One of the mechanisms that makes intermittent fasting so effective for weight loss is the fact that it provokes the natural secretion of human growth hormone (HGH), which is a fat-burning hormone—essentially the same effect sought by the obesity vaccine discussed above, but without the potential health risks. Fasting also increases catecholamines, which increases resting energy expenditure, while decreasing insulin levels, which allows stored fat to be burned for fuel.

Together, these and other factors will turn you into an effective fat-burning machine. Hence, if like many tens of millions of people, your goal is to shed excess fat, fasting can be both effective and beneficial for improving many disease markers.

Keep in mind that food cravings are a sign that you're not providing your body with proper nutrients in the appropriate ratios, so following your hunger can in many cases be staggeringly counterproductive.

Instead, view your cravings for what they are: a sign from your body that you’re not feeding it properly, and make the necessary adjustments. More often than not, people are not consuming enough healthy fats, which provide a more sustained form of energy compared to carbs. I believe most people may need between 50-70 percent of their daily calories in the form of healthful fats, such as avocados, organic pastured eggs, coconut oil, raw organic butter, and raw nuts like macadamia.

The foods you choose to eat, and how much you eat, will be the driving force behind successfully achieving your weight loss goals -- even more so than exercise.

But exercise is still important for weight loss and optimal health. The key to boosting weight loss and getting the most out of your exercise routine is to make sure to incorporate high-intensity, short-burst-type exercises, such as my Peak Fitness Program, two to three times per week. Several studies have confirmed that exercising in shorter bursts with rest periods in between burns more fat than exercising continuously for an entire session.

I am an osteopathic physician, also known as a DO. DOs are licensed physicians who, similar to MDs, can prescribe medication and perform surgery in all 50 states. DOs and MDs have similar training requiring four years of study in the basic and clinical sciences, and the successful completion of licensing exams. But DOs bring something extra to the practice of medicine. Osteopathic physicians practice a "whole person" approach, treating the entire person rather than just symptoms. Focusing on preventive health care, DOs help patients develop attitudes and lifestyles that don't just fight illness, but help prevent it, too.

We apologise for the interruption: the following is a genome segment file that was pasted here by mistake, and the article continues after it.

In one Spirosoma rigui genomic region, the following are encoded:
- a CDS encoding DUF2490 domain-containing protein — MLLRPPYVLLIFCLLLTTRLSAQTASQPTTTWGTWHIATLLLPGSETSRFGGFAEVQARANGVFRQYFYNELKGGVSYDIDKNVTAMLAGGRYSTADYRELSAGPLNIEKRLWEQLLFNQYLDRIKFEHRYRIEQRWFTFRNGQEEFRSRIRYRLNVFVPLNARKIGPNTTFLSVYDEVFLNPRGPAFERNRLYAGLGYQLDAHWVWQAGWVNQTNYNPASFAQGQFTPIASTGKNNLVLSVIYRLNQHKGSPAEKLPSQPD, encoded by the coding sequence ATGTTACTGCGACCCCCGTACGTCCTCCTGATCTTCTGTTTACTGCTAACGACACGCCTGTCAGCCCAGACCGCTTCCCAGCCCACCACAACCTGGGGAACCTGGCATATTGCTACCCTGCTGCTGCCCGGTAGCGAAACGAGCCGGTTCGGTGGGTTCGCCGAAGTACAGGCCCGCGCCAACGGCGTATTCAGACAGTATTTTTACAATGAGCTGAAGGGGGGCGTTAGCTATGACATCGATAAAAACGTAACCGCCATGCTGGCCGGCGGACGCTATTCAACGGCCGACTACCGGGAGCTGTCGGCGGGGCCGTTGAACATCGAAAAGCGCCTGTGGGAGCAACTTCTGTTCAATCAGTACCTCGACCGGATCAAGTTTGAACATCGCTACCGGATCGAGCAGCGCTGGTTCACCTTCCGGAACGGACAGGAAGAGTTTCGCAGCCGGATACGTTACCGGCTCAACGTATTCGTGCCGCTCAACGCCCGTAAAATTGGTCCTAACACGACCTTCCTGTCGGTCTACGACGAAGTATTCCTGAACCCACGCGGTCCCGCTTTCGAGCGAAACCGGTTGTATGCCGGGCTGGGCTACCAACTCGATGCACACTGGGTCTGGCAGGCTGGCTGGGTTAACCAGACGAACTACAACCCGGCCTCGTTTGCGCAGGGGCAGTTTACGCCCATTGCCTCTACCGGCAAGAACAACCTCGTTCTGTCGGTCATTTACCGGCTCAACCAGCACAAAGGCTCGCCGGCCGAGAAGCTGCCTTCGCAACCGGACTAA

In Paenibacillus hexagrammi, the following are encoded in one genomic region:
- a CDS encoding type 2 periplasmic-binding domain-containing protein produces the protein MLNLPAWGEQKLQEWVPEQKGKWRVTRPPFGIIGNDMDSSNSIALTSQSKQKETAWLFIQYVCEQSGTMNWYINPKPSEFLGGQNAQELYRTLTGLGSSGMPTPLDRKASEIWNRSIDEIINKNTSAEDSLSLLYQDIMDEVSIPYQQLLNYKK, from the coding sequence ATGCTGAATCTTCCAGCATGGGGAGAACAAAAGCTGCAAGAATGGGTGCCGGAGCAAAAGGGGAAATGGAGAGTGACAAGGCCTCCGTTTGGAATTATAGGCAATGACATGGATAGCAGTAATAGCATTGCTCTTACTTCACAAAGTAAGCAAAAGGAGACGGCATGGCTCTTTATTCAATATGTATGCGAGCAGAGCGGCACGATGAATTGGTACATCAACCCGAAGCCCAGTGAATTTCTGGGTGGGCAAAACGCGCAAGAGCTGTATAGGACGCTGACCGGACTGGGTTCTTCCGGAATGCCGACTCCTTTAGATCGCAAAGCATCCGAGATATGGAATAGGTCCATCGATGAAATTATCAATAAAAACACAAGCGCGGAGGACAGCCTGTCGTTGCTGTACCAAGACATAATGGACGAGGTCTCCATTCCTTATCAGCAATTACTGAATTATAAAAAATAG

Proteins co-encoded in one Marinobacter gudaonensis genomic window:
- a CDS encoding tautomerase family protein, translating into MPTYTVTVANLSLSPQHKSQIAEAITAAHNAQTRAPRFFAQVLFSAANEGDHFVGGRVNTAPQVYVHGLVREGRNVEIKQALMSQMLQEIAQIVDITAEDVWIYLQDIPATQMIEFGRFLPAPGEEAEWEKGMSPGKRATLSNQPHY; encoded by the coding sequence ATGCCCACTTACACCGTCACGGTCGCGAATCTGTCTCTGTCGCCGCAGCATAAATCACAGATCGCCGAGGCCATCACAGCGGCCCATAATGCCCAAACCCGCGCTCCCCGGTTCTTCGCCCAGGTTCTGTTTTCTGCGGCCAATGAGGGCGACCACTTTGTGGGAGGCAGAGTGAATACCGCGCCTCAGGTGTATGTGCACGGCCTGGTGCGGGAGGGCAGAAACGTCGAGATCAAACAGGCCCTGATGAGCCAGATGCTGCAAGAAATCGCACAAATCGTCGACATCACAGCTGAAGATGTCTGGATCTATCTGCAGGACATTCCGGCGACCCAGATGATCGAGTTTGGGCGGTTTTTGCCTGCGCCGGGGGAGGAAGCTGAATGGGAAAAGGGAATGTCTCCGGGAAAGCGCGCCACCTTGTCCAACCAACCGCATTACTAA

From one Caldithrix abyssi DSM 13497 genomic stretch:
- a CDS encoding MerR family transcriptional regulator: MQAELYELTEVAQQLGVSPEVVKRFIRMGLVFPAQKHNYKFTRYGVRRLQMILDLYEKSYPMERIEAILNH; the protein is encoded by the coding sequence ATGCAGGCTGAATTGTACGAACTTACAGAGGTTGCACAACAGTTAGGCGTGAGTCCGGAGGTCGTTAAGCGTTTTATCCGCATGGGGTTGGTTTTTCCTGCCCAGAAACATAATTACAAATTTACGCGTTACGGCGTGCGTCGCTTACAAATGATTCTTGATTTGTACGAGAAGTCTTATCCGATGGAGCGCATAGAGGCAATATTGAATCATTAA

I am also board-certified in family medicine and served as the chairman of the family medicine department at St. Alexius Medical Center for five years. I am trained in both traditional and natural medicine.

In addition, I was granted fellowship status by the American College of Nutrition (ACN) in October 2012. In order to obtain fellowship status with the ACN one must meet a minimum of four requirements. Those requirements include: co-author five or more publications relevant to nutrition in referred medical or scientific journals, demonstrate significant experience in patient care, hold a doctoral degree from an institution that is accredited by the Regional Accrediting Organizations and maintain status with the ACN.

This article was brought to you by Dr. Joseph Mercola. Visit www.mercola.comfor the tools and products mentioned in this post.